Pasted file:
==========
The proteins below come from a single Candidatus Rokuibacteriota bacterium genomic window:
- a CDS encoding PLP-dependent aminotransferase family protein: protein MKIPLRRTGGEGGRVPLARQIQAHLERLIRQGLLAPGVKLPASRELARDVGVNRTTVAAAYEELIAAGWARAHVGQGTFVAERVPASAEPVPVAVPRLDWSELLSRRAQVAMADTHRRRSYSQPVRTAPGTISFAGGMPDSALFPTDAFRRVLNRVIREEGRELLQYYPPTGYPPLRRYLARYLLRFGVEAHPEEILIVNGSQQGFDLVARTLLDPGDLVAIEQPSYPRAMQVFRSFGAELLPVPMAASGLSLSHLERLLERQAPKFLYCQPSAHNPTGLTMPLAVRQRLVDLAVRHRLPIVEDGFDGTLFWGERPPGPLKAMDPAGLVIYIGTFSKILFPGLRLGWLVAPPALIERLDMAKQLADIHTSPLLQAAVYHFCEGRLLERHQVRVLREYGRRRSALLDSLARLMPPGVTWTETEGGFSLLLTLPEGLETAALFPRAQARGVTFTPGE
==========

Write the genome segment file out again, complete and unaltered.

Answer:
The proteins below come from a single Candidatus Rokuibacteriota bacterium genomic window:
- a CDS encoding PLP-dependent aminotransferase family protein: protein MKIPLRRTGGEGGRVPLARQIQAHLERLIRQGLLAPGVKLPASRELARDVGVNRTTVAAAYEELIAAGWARAHVGQGTFVAERVPASAEPVPVAVPRLDWSELLSRRAQVAMADTHRRRSYSQPVRTAPGTISFAGGMPDSALFPTDAFRRVLNRVIREEGRELLQYYPPTGYPPLRRYLARYLLRFGVEAHPEEILIVNGSQQGFDLVARTLLDPGDLVAIEQPSYPRAMQVFRSFGAELLPVPMAASGLSLSHLERLLERQAPKFLYCQPSAHNPTGLTMPLAVRQRLVDLAVRHRLPIVEDGFDGTLFWGERPPGPLKAMDPAGLVIYIGTFSKILFPGLRLGWLVAPPALIERLDMAKQLADIHTSPLLQAAVYHFCEGRLLERHQVRVLREYGRRRSALLDSLARLMPPGVTWTETEGGFSLLLTLPEGLETAALFPRAQARGVTFTPGE